It’s great to have hobbies, but hobbies such as video games seem to be creeping into some dangerous territory for many parents these days. Many parents, especially after lockdown days, have been seeing an increase in screen time, and have been asking themselves about video game addiction, how much it too much? It’s difficult for parents to know when a harmless hobby is no longer harmless. How much is too much and can gaming become an addiction?

 Recently, on a Facebook moms’ group, the question was raised, how do I know if my son is addicted to video games, the comments came flooding in. This is a concern in many families. It’s difficult to know when your child is crossing into the area of no longer controlling themselves or whether they enjoy the game. 

During pandemic days, screen time has significantly increased. However, with families spending so much time together, sometimes the break from the kids was welcomed, so parents let the extra time slide.  

 It also has some parents asking, is there such an addiction? How concerning is this, and what warning signs do I need to look for?  

 Is there such a thing as a video game addiction? 

 The answer isn’t straightforward. With mental health, there are two ways to get an official diagnosis status. Different organizations have given gaming different designations. In 2018, the World Health Organization listed “gaming addiction” in the International Classification of Diseases. The DSM-5 has not made that distinction. The DSM-5 (Diagnostic and Statistical Manual of Mental Disorders) only specifies online gambling and not gaming as the only non-substance addiction. However, it has been included in the appendix of potential addictions and is being reviewed as a probable new diagnosis, especially as further studies show the potential harm.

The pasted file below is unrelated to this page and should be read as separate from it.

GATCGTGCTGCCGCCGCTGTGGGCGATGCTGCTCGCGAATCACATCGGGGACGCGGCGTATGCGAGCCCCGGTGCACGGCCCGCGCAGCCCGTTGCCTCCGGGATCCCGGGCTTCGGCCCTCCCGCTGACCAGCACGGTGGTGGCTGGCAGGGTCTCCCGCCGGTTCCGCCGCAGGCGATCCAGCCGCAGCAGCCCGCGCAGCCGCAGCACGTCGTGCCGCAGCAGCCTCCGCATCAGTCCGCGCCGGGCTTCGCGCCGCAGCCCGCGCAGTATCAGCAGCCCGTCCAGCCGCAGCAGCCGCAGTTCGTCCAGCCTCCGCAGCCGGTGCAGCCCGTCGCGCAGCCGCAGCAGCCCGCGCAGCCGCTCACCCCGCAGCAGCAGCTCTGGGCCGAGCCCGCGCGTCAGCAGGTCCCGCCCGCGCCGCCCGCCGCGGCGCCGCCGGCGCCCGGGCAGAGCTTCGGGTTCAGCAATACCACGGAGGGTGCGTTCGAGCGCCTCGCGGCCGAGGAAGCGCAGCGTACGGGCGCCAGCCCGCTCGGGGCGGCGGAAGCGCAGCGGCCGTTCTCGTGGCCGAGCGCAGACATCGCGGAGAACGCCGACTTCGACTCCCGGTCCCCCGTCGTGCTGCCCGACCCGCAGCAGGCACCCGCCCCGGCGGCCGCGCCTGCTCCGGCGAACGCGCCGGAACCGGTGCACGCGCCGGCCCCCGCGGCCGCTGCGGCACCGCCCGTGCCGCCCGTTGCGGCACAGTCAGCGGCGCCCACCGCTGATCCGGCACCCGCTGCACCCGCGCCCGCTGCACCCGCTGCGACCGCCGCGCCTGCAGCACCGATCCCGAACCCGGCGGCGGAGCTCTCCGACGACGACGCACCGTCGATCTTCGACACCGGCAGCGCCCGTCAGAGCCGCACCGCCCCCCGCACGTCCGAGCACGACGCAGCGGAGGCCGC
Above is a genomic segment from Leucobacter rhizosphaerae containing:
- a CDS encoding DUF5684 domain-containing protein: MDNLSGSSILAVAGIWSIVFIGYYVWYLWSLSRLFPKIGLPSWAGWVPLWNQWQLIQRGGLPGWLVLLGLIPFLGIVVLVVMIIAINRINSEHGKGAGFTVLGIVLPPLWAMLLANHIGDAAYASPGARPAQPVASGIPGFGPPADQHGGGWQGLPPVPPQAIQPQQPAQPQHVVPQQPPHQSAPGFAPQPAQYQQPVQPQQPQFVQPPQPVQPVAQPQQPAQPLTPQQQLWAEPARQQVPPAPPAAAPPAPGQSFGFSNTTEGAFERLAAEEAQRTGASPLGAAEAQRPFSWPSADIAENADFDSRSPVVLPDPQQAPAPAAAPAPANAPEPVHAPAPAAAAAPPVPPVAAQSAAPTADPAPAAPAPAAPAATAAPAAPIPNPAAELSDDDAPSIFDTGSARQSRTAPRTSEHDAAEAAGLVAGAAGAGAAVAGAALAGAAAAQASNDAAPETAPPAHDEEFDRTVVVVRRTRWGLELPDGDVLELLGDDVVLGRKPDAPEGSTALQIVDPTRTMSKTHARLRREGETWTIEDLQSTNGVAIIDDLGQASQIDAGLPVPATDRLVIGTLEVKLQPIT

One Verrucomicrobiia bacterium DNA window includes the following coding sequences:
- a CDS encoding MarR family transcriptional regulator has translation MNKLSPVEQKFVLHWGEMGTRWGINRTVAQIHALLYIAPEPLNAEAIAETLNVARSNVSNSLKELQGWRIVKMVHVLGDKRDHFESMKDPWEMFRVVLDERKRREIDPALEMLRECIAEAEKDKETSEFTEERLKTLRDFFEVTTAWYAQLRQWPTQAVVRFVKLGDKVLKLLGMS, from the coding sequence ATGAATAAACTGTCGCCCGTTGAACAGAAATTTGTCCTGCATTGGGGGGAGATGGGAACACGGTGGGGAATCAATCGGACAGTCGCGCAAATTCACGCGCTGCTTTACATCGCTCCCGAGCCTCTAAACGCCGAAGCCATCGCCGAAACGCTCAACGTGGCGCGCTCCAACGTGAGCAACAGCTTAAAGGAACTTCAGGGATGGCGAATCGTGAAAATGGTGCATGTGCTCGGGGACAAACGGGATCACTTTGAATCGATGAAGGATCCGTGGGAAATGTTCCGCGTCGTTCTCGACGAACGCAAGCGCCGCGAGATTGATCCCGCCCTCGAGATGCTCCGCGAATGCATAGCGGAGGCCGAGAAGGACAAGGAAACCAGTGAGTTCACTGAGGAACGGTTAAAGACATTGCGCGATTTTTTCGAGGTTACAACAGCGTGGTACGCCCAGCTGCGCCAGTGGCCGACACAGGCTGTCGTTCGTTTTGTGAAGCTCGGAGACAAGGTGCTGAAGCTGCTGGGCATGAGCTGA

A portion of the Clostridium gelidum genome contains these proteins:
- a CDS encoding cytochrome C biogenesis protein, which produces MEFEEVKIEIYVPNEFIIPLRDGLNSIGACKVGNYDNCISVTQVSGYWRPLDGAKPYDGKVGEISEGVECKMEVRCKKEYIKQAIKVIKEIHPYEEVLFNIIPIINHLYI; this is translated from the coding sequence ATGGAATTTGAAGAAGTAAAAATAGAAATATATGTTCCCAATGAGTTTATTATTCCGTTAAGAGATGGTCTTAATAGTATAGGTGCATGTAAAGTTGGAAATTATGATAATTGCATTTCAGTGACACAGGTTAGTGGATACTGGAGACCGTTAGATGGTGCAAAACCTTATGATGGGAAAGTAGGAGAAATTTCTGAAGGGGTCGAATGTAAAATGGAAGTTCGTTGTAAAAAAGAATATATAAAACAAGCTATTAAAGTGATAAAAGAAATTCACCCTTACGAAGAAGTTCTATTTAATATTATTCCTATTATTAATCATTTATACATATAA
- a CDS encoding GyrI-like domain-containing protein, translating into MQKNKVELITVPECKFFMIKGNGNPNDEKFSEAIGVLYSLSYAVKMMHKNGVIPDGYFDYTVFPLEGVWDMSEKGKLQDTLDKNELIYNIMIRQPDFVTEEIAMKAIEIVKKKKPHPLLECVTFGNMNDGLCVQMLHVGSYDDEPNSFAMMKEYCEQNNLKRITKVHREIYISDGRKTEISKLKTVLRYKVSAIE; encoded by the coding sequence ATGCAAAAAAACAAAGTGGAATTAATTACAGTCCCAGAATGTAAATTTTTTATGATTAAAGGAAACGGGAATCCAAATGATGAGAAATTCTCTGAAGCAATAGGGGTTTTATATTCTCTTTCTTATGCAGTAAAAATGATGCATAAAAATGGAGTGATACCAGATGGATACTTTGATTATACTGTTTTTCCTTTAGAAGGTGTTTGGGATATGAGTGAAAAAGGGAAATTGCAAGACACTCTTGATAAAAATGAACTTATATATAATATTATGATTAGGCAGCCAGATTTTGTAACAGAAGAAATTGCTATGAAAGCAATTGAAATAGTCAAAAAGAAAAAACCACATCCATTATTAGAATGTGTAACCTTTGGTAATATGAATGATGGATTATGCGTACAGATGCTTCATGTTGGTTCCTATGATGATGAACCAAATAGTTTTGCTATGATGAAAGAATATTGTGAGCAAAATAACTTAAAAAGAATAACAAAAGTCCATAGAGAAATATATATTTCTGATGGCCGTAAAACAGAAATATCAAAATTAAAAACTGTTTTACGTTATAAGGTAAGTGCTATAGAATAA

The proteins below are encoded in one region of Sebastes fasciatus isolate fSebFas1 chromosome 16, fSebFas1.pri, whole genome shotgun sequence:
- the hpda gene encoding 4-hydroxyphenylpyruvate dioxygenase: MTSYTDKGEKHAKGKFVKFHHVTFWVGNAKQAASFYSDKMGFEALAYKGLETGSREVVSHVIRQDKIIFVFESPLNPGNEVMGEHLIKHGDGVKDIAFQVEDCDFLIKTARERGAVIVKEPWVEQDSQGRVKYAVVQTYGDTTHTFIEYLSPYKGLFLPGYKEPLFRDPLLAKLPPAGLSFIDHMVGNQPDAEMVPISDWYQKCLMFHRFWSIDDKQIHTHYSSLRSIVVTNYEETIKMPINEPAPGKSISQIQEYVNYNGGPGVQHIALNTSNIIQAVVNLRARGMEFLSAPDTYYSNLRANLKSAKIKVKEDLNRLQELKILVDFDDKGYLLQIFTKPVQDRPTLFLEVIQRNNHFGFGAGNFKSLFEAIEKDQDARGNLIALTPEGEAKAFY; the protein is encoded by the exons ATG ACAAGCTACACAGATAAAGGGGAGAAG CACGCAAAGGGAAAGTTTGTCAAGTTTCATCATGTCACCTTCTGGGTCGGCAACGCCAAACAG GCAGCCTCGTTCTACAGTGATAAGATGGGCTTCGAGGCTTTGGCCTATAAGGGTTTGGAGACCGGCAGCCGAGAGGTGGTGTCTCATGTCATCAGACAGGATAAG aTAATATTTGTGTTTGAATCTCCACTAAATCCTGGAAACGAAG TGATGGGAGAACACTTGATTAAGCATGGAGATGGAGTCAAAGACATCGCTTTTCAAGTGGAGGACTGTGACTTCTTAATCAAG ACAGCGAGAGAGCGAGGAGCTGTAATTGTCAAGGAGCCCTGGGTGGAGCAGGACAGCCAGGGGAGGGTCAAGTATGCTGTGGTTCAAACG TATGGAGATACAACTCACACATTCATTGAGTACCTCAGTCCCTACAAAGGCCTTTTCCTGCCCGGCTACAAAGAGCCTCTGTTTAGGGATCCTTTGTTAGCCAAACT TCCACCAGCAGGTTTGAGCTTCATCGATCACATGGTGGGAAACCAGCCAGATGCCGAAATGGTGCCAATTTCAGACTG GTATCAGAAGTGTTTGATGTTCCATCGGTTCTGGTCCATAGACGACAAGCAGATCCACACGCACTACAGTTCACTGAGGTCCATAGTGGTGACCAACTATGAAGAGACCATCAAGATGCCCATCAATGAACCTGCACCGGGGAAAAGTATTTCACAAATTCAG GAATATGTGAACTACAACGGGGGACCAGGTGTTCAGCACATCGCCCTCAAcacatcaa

The Benefits of gaming:  

 It’s only fair to mention that on both sides of the coin, there are benefits of gaming. Gaming can bring people together; it can provide a way for kids to play with one another in a fun pastime. Depending on the game, kids may have to work together to show teamwork to reach success. Video games can provide enhanced visual perception and an improved ability to multi-task and make quick decisions. For some kids who may struggle socially, mastering a video game can give a great sense of confidence that they don’t feel in their regular lives.

 The negative effects of gaming, what we know for sure    

 Although it may not be included in the DSM-5 yet, we know the effects video games have on developing young people. Many studies show the impact that extended playing has on a developing brain and the long-term damage that those changes can have.

It’s important to remember that playing video games themselves is not unhealthy; it’s the amount of time spent playing that can be unhealthy.  

Here’s how it happens: 

 Studies show that playing a game activates the brain’s reward structure by releasing the neurotransmitter dopamine. (One study showed that the amount of dopamine released was similar to an intravenous injection of various stimulant drugs). The brain is wired for instant gratification and unpredictability, and the release of dopamine provides that.